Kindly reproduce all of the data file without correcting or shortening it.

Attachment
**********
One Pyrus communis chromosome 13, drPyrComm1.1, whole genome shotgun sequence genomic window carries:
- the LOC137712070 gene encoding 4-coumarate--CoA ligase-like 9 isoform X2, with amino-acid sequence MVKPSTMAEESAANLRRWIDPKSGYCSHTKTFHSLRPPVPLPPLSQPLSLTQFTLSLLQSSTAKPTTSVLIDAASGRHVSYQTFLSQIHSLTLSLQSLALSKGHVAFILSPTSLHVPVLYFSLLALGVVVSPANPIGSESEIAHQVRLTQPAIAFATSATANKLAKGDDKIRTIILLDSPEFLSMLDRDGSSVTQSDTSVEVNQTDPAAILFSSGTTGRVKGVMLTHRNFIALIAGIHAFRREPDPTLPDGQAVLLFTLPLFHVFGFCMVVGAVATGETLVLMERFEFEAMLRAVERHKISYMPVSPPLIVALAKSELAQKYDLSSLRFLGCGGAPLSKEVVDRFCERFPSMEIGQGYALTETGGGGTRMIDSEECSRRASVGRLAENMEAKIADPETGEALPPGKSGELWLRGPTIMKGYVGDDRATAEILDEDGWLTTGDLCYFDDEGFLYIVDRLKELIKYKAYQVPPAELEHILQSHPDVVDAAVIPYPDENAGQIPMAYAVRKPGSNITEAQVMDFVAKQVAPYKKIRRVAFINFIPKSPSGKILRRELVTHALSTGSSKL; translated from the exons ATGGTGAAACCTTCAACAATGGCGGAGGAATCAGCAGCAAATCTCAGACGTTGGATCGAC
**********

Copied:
One Pyrus communis chromosome 13, drPyrComm1.1, whole genome shotgun sequence genomic window carries:
- the LOC137712070 gene encoding 4-coumarate--CoA ligase-like 9 isoform X2, with amino-acid sequence MVKPSTMAEESAANLRRWIDPKSGYCSHTKTFHSLRPPVPLPPLSQPLSLTQFTLSLLQSSTAKPTTSVLIDAASGRHVSYQTFLSQIHSLTLSLQSLALSKGHVAFILSPTSLHVPVLYFSLLALGVVVSPANPIGSESEIAHQVRLTQPAIAFATSATANKLAKGDDKIRTIILLDSPEFLSMLDRDGSSVTQSDTSVEVNQTDPAAILFSSGTTGRVKGVMLTHRNFIALIAGIHAFRREPDPTLPDGQAVLLFTLPLFHVFGFCMVVGAVATGETLVLMERFEFEAMLRAVERHKISYMPVSPPLIVALAKSELAQKYDLSSLRFLGCGGAPLSKEVVDRFCERFPSMEIGQGYALTETGGGGTRMIDSEECSRRASVGRLAENMEAKIADPETGEALPPGKSGELWLRGPTIMKGYVGDDRATAEILDEDGWLTTGDLCYFDDEGFLYIVDRLKELIKYKAYQVPPAELEHILQSHPDVVDAAVIPYPDENAGQIPMAYAVRKPGSNITEAQVMDFVAKQVAPYKKIRRVAFINFIPKSPSGKILRRELVTHALSTGSSKL; translated from the exons ATGGTGAAACCTTCAACAATGGCGGAGGAATCAGCAGCAAATCTCAGACGTTGGATCGAC